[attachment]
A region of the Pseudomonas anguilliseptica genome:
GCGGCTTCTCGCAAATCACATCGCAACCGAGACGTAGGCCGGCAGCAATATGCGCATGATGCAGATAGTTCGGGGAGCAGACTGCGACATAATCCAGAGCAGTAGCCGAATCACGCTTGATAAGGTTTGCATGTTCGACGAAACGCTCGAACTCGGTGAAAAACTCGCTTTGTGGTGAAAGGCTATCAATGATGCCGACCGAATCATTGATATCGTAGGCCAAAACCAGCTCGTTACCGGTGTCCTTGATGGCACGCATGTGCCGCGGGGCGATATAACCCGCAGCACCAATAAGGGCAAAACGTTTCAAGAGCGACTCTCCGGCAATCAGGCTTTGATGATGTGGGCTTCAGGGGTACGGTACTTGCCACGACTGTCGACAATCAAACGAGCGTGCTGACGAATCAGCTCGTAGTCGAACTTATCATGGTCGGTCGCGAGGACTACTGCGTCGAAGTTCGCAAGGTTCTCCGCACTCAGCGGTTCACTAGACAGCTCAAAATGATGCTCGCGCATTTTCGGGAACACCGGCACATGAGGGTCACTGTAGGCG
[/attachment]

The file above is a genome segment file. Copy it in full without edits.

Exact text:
A region of the Pseudomonas anguilliseptica genome:
GCGGCTTCTCGCAAATCACATCGCAACCGAGACGTAGGCCGGCAGCAATATGCGCATGATGCAGATAGTTCGGGGAGCAGACTGCGACATAATCCAGAGCAGTAGCCGAATCACGCTTGATAAGGTTTGCATGTTCGACGAAACGCTCGAACTCGGTGAAAAACTCGCTTTGTGGTGAAAGGCTATCAATGATGCCGACCGAATCATTGATATCGTAGGCCAAAACCAGCTCGTTACCGGTGTCCTTGATGGCACGCATGTGCCGCGGGGCGATATAACCCGCAGCACCAATAAGGGCAAAACGTTTCAAGAGCGACTCTCCGGCAATCAGGCTTTGATGATGTGGGCTTCAGGGGTACGGTACTTGCCACGACTGTCGACAATCAAACGAGCGTGCTGACGAATCAGCTCGTAGTCGAACTTATCATGGTCGGTCGCGAGGACTACTGCGTCGAAGTTCGCAAGGTTCTCCGCACTCAGCGGTTCACTAGACAGCTCAAAATGATGCTCGCGCATTTTCGGGAACACCGGCACATGAGGGTCACTGTAGGCG